Video of Black trans man’s fatal shooting released
San Francisco’s district attorney has released video footage of the death of Black trans man Banko Brown, who was shot and killed outside Walgreens store by a security guard.
Brown, 24, was fatally shot by security guard Michael Earl-Wayne Anthony outside the downtown San Francisco drugstore on 27 April. He was unarmed.
District attorney Brooke Jenkins released the surveillance footage on Monday (15 May) alongside a 25-page long report detailing her reasons for not filing charges against his killer.
Prior to the footage’s release, police stated an argument broke out between the two when Anthony accused Brown of shoplifting, with the security guard drawing his weapon and firing when the disagreement got heated.
The newly released footage appears to show Brown walking at speed to leave the shop and Anthony, 33, tackling him, a volatile tussle ensuing with Anthony punching him, throwing Brown to ground and lying on top of him.
Brown eventually steps outside the shop’s front doors and the video recounts the moment Anthony drew his gun and fired a single shot at Brown’s chest, which knocked the man to the ground.
Other customers are visibly shocked and distressed by the gun fire.
The six-minute long clip is taken from CCTV footage inside the store and does not have any audio.
WARNING: The embedded video contains scenes of violence and a fatal shooting and may be distressing to watch
In the report Jenkins wrote: “Anthony reports that Brown repeatedly threatened to stab him. Anthony had Brown pinned down and released Brown after telling Brown repeatedly that he would let Brown go if Brown calmed down.
“Anthony released Brown, stepped back, and drew his firearm because of the stabbing threats, but pointed the firearm at the ground.
“Brown grabbed the bag of goods off the floor, made for the exit, then turned and lunged in Anthony’s direction, after which the shot was fired. Anthony said he shot because he was in fear for his safety.”
However, John Burris, a civil rights lawyer who is representing the Brown family, disagreed with Jenkins’ report.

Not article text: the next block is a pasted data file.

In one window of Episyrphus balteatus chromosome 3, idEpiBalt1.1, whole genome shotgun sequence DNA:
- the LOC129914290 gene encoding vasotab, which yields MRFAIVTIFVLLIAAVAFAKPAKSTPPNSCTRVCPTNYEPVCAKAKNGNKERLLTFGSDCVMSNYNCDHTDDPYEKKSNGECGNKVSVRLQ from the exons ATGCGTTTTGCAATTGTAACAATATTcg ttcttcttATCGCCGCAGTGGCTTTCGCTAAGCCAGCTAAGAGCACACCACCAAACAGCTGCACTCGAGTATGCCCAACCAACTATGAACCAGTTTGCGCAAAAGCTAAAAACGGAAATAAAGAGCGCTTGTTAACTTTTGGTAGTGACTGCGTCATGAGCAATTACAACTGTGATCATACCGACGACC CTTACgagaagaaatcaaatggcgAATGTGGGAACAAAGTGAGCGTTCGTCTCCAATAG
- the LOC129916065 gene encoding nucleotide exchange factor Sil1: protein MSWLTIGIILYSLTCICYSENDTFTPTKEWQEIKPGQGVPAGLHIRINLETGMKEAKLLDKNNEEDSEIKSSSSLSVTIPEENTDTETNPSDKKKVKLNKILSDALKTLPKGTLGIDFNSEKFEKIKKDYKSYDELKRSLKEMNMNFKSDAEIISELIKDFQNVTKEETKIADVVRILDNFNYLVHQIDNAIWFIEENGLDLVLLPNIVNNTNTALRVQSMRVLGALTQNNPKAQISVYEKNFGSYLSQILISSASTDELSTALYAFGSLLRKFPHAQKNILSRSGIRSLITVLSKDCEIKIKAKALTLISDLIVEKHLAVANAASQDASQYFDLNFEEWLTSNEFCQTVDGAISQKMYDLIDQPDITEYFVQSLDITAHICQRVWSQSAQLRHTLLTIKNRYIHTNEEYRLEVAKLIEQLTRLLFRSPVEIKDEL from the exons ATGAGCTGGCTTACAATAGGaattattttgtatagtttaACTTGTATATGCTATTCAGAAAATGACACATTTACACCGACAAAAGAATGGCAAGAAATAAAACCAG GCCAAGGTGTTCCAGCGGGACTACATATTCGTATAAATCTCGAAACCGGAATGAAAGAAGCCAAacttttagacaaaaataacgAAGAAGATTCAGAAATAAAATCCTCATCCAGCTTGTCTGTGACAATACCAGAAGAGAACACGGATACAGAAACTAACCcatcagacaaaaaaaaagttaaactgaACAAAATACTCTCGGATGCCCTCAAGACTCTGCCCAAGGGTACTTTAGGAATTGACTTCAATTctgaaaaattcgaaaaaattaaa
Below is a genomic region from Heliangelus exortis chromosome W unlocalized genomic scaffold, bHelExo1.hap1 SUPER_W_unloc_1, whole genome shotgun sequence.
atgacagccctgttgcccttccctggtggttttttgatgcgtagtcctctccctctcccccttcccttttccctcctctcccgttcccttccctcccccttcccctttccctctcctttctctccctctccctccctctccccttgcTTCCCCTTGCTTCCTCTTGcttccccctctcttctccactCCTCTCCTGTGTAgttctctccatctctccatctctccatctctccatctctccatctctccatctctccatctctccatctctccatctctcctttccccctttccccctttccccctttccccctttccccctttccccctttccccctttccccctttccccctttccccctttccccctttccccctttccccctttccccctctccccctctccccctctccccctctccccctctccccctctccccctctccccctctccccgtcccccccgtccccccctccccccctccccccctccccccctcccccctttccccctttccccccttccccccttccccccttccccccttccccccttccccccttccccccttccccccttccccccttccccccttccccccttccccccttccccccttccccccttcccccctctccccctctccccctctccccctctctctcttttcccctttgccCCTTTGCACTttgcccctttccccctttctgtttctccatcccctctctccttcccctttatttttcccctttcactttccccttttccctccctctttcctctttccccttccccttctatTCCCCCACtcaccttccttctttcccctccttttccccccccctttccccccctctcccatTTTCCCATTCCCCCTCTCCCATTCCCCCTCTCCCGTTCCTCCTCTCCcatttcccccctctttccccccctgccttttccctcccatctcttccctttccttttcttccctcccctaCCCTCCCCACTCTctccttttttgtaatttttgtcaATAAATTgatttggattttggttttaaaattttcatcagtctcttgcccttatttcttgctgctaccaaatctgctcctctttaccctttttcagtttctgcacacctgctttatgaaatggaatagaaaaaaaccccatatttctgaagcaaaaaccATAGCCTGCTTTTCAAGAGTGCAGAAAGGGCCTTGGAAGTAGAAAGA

He told the Bay Area Reporter that he did not believe it was a “justification for the shooting” and as the stabbing allegation was not mentioned in Anthony’s exclusive interview with The San Francisco Standard, it could have been “just made up afterward”.
Burris said: “It seems to me the officer was being aggressive, physically controlling, and beating up on Banko, who ultimately broke loose and went out the door.
“He turned and was facing him, and he was shot. I haven’t seen any evidence Banko was lunging toward the officer.
“It seems the use of deadly force was unconscionable and unnecessary.”
The lawyer added: “I don’t agree with the DA’s decision not to charge – at the very least, it could be a manslaughter case.”
However, in response, Jenkins told the Bay Area Reporter that detail was not released to maintain the integrity of the police investigation.
The DA told the free weekly LGBTQ+ newspaper: “We, of course, had not related specific facts of the incident prior to today because we wanted to flesh out the investigation and make sure it was done in an ethical way.
“I’ve talked very generally before but no specifics until now.”
John Hamasaki, who ran for district attorney in 2022, told The Guardian it is “beyond comprehension why charges wouldn’t be filed”.
Hamasaki, a former member of the San Fransisco police force, said: “We see cases filed all the time when there’s a fight and somebody pulls out a gun and shoots.
“You don’t get to execute somebody once the threat is over, and that appears to be what’s happening.”
Protests in wake of Banko Brown’s death
Banko Brown’s death – and the district attorney’s subsequent decision not to press charges – sparked widespread protest, with locals calling it “nothing short of a lynching”.
On Monday (16 May) a further rally took place in the wake of Jenkins’ report being released, with around 50 people marching down to the Walgreens where Brown was shot.
They held up signs which read “DA Jenkins: Prosecute Michael Anthony” and “Justice for Banko Brown”.
The 24-year-old was a community organiser who reportedly worked with Black trans youth and has recently come unhoused.
Julia Arroyo, the co-executive director of local non-profit Young Women’s Freedom Center, knew Brown and described him as a “loving person” who would give the “shirt off his own back” to help someone out.
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